told to hand over crash data
throws out SIA's petition that documents are confidential, stressing
the need to facilitate the discovery process
A LOS Angeles court has ordered
Singapore Airlines (SIA) to surrender several documents relating
to the SQ 006 crash in Taipei to the Chicago-based Nolan Law Group.
The law firm represents 44 survivors and their families,
including several Singaporeans and SIA crew members, and has accused
the airline of withholding the documents.
These contain information from the flight data recorder; names,
addresses and statements of eye-witnesses; notes from SIA employees
involved in the crash investigation; statements from crew members
and notes from interviews with them; maintenance records and
training video tapes.
The airline sent in a
petition to the United States court saying that it was not going to
hand in the documents because the information they contained was
It also claimed that, under guidelines of the International Civil
Aviation Organisation (ICAO), it was not obliged to hand the papers
over to the Nolan Group.
But the court threw out the petition early yesterday morning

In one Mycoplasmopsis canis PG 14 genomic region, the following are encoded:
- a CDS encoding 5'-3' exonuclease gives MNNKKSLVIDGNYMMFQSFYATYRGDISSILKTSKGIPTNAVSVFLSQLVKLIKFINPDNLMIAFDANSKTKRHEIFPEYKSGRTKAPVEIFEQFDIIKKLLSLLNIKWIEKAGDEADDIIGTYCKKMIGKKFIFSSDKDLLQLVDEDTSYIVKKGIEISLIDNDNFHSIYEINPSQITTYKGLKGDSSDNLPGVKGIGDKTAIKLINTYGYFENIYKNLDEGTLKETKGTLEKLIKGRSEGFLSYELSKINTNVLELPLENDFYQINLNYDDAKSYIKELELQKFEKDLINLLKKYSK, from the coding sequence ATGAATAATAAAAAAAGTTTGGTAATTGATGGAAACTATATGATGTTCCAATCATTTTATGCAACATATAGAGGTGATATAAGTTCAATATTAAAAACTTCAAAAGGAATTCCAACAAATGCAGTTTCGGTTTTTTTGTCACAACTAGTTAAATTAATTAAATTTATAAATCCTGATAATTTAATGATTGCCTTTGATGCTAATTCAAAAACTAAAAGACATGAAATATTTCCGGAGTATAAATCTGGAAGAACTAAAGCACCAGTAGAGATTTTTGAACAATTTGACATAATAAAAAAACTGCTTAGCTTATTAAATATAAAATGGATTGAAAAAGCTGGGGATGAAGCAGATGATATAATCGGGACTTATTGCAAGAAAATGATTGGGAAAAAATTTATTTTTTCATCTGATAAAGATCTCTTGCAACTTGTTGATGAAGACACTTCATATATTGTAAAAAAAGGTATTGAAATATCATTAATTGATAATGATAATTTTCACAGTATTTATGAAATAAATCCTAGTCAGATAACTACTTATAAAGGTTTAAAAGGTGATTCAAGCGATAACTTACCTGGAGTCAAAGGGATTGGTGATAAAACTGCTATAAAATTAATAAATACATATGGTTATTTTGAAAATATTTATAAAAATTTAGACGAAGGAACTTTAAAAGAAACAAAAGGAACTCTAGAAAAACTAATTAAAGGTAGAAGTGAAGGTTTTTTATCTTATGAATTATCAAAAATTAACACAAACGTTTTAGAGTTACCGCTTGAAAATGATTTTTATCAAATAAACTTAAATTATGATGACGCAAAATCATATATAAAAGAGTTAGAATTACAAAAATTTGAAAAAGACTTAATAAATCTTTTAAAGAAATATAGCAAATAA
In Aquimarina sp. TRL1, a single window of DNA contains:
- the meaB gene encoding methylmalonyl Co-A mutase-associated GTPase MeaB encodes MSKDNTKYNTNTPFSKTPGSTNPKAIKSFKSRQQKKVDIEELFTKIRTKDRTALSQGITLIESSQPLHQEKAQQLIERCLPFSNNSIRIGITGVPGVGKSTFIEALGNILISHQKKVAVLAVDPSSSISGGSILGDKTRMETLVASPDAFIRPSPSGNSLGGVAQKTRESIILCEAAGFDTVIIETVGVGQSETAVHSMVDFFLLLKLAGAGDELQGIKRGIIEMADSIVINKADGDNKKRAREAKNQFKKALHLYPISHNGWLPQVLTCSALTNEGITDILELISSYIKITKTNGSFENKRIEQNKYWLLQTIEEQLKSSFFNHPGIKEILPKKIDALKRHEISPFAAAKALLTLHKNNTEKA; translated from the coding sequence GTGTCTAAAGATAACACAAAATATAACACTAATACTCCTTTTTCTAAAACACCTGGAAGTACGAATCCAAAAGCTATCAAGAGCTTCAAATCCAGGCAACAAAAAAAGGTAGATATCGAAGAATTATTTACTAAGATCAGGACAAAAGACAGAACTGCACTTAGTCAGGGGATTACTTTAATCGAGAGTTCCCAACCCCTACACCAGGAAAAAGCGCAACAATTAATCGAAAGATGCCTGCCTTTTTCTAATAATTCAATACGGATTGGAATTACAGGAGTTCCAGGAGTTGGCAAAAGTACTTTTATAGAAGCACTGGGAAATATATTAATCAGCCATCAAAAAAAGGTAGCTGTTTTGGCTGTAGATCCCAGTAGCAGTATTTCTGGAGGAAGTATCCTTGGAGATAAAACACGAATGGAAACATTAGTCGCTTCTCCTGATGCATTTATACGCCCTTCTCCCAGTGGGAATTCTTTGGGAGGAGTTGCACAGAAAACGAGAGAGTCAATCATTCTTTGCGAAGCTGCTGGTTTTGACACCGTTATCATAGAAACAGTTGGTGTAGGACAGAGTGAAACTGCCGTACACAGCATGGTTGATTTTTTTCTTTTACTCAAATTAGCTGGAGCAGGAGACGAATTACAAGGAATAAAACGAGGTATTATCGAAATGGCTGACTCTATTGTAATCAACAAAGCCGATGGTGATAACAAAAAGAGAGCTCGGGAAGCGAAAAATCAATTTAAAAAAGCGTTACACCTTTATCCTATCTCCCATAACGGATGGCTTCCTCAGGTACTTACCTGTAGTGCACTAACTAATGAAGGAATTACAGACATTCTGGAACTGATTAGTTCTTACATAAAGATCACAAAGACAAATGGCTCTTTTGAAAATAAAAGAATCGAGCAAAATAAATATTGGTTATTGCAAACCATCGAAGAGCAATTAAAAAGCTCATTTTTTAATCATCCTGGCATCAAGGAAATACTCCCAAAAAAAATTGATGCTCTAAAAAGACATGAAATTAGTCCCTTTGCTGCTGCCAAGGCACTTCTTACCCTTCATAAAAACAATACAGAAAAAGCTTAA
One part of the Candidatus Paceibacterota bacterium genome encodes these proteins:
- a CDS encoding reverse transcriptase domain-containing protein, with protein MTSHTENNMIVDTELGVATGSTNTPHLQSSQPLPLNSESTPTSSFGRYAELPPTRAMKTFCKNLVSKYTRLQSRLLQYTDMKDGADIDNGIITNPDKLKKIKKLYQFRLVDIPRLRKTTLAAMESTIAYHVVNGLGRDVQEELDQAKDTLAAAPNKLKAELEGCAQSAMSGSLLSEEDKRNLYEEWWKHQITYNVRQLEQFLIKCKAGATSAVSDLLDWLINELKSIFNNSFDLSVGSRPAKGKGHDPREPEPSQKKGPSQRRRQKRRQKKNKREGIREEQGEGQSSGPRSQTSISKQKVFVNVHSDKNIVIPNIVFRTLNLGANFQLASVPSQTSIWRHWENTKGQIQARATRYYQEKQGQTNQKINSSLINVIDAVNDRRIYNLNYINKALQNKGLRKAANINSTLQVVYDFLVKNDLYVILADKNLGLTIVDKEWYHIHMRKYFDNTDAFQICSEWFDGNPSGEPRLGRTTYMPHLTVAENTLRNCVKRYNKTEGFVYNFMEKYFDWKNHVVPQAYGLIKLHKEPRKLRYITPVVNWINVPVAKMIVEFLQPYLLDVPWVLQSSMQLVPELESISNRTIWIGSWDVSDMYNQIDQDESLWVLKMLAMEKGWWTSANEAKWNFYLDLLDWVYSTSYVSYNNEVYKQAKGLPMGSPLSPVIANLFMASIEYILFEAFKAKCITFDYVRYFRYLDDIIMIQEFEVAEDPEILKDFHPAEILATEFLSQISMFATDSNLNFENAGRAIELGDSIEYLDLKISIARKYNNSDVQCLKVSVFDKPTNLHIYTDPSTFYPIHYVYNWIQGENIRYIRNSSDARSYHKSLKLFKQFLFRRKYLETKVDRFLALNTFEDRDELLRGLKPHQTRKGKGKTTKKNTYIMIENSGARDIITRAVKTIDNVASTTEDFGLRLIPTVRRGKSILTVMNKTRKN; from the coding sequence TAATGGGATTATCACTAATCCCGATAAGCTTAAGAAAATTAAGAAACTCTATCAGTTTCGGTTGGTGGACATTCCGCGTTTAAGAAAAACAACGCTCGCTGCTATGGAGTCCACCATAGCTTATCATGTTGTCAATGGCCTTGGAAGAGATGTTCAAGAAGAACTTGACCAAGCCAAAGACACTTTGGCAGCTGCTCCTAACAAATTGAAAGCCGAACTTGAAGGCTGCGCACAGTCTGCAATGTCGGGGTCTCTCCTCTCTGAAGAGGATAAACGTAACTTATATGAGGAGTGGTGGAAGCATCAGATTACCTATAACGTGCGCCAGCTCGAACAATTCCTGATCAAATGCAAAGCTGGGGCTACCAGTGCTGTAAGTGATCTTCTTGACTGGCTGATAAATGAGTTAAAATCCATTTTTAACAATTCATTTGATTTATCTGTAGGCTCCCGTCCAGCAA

The airline now has two options: To appeal or comply with the
Mr Donald Nolan, the law firm's principal trial lawyer, said that
SIA has 28 days from the time the judgment was filed in court to
In a telephone interview with The Straits Times shortly after the
court proceedings ended, he said: 'We have gathered more than 30,000
pages of documents to date, but the most important documents have
not yet been produced.'
None of his clients have taken up SIA's compensation offer of
US$400,000 (S$713,000) for the families of those who died, and
US$20,000 for survivors of the crash.
In all, 83 passengers and crew were killed when SQ 006 crashed
while taking off from Taipei's Chiang Kai-shek International Airport
on Oct 31, 2000.
The plane was carrying 179 passengers, 28 of them Singaporeans.
The Boeing 747-400 burst into flames and broke into three pieces
when it ploughed into a concrete block and a construction crane on
In rejecting the
airline's petition yesterday, the court ruled that the ICAO
guidelines did not apply because Taiwan, which conducted the
investigations, was not a member of the body.
Mr Nolan said that the US magistrate also found that
facilitating the discovery process was more
important than maintaining confidentiality.
When contacted, SIA would only say: 'We do not comment on matters
Meanwhile, SQ 006 pilot Foong Chee Kong, 43, has also been
ordered to appear in a Los Angeles court to give a deposition, where
his testimony will be taken down in writing under oath.
So far, said Mr Nolan, he has not made an appearance. The lawyer
claimed that it was because the pilot feared incriminating himself.
But now that the Taiwanese authorities have said that they will
not prosecute the pilots, a source close to Captain Foong said:
'He'll very likely go to Los Angeles to give his deposition, but I
don't know when this might be.'
Asked if it would produce the pilot for the deposition, SIA
declined to comment.